Behind Cuba’s successful pandemic response

Behind Cuba's successful pandemic response

HAVANA, March 26th (The Lancet) Cuba’s long-standing commitment to health has led to a successful COVID-19 pandemic response, but it is threatened by financial and supplier issues.

 The Lancet Infectious Diseases went to press, Cuba was due to launch a phase 3 trial of its subunit conjugate vaccine against COVID-19. Soberana-2 is one of four candidate COVID-19 vaccines in development in Cuba.

It is produced by the Finlay Institute in Havana. On the basis of as-yet-unpublished results from early-stage clinical trials, Vicente Verez-Bencomo, director-general of the Finlay Institute, expects the vaccine to show any efficacy in the region of 80–95%. “We are very optimistic”, he said.

If everything goes according to plan, Cuba could start a mass vaccination programme for its 11·2 million citizens sometime in the summer.

After keeping SARS-CoV-2 at bay for most of 2020, Cuba has experienced a surge of infections in 2021. As of March 8, the country had reported 55 693 cases of COVID-19 and 348 deaths. 23 093 new cases occurred in February alone, almost twice as many as occurred in the whole of 2020. Cuba is still doing far better than the majority of other countries in the region, but a vaccine is urgently needed.
A second phase 3 trial of Soberana-2 is planned for Iran, as part of a partnership between the Finlay Institute and the Pasteur Institute of Iran. A phase 2/3 trial has been scheduled for Soberana-1, which was also developed by the Finlay Institute. The Center for Genetic Engineering and Biotechnology (Havana) is behind the other vaccine candidates. Abdala and Mambisa, a nasal spray, both entered phase 1/2 trials late last year.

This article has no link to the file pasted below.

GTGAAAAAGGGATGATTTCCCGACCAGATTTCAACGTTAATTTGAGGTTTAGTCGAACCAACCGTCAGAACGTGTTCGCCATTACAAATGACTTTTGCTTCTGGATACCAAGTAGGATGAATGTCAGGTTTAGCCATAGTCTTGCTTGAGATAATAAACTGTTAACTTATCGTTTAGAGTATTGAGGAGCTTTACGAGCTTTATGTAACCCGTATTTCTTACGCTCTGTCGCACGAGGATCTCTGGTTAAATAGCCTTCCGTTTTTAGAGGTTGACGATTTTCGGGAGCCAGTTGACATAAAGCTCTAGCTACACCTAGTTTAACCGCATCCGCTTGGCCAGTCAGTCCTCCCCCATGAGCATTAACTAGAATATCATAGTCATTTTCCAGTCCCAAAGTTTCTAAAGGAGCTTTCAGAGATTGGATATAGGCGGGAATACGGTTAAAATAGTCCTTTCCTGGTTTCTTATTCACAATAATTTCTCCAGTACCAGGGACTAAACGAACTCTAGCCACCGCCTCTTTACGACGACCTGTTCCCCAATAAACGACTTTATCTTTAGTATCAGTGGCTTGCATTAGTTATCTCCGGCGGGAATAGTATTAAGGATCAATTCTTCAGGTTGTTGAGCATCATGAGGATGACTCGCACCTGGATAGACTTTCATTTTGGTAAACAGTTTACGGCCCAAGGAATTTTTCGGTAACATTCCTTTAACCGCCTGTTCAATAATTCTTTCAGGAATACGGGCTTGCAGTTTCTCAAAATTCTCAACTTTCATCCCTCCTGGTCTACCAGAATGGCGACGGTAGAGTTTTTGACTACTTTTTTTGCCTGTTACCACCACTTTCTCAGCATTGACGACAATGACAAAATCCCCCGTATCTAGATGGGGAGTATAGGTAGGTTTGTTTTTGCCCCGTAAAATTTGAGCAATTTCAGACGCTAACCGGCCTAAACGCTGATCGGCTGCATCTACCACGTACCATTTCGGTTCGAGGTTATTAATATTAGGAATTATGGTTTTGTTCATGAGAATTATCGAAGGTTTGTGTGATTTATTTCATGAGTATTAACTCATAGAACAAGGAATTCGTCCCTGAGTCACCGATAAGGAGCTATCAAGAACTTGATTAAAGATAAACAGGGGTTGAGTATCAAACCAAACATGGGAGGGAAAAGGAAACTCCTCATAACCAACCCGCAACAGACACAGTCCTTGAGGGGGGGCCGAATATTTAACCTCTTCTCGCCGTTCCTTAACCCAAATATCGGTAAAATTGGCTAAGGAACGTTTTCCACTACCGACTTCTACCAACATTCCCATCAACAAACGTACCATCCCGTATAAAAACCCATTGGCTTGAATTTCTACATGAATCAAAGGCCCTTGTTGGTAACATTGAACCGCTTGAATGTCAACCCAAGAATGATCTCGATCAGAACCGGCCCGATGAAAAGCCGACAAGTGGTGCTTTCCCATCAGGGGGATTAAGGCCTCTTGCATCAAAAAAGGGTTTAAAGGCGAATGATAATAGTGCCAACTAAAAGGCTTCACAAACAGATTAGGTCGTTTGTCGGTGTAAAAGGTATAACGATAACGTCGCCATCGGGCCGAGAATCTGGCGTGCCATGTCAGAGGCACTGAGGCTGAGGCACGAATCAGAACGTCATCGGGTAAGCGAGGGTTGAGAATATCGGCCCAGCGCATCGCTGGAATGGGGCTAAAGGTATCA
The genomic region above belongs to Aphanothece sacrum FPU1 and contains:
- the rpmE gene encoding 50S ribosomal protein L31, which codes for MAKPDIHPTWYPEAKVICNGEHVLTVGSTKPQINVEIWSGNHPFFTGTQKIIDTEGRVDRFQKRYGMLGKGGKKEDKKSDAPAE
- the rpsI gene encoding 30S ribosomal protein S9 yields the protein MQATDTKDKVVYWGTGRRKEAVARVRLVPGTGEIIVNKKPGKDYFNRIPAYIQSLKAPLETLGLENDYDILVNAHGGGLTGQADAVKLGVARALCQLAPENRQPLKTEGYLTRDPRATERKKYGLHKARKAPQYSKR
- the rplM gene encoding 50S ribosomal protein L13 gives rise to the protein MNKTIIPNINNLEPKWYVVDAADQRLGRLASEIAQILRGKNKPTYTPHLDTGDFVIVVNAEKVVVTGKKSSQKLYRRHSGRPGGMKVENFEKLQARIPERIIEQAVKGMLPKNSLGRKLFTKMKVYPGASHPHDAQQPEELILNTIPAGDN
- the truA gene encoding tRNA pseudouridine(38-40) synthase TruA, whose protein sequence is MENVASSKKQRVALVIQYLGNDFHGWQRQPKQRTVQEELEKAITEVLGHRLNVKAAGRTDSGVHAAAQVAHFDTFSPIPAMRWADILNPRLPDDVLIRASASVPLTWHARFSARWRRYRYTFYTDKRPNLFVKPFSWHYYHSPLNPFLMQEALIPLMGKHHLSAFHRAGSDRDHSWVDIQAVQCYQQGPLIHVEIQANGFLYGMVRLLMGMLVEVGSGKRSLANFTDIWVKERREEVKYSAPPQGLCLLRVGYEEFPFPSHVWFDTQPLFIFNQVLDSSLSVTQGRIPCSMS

Soberana means sovereign in Spanish. Abdala is the title of a poem by a Cuban revolutionary, and Mambisa is named after the guerrillas who fought against the Spanish colonialists in the 19th century. All of which indicates that the vaccine drive is a matter of national pride.
President Miguel Díaz-Canel has visited the Finlay Institute three times over the course of the COVID-19 pandemic. At home and abroad, post-revolutionary Cuban identity has always been bound up with health. In 1960, Cuba joined the relief effort after the Chilean earthquake. In 1963, it sent health-care workers to assist the newly independent state of Algeria.

Cuba’s Henry Reeve Brigade was established in 2005. It has despatched cadres of health-care professionals all over the world to combat disasters and epidemics. Cuban doctors were on the scene in Haiti during the cholera outbreak that followed the 2010 earthquake; they arrived in West Africa during the 2013–16 Ebola crisis.
And when COVID-19 spread to Europe, two Henry Reeve teams landed in Italy. By the end of April 2020, more than 1000 Cuban health-care workers were helping foreign countries respond to COVID-19.
“The international health programme is about solidarity; Cuba believes that healthy populations are the bedrock of global society and they want to support that any way they can”, said Clare Wenham, assistant professor of global health policy at the London School of Economics and Political Science (London, UK).
Malaria, polio, tetanus, and measles have been eradicated in Cuba. The island’s successful response to COVID-19 was largely a result of years of investment in primary care and assiduous attention to population health. The country has comprehensive universal health care and one of the highest doctors to patient ratios in the world.

Doctor and nurse teams are embedded in the local community. “Everyone has a yearly routine check-up, and if you do not go, the doctor will come and find you”, Wenham told The Lancet Infectious Diseases. “It means physicians proactively identify problems; there is a real emphasis on prevention.” Disease outbreaks can be detected more or less immediately.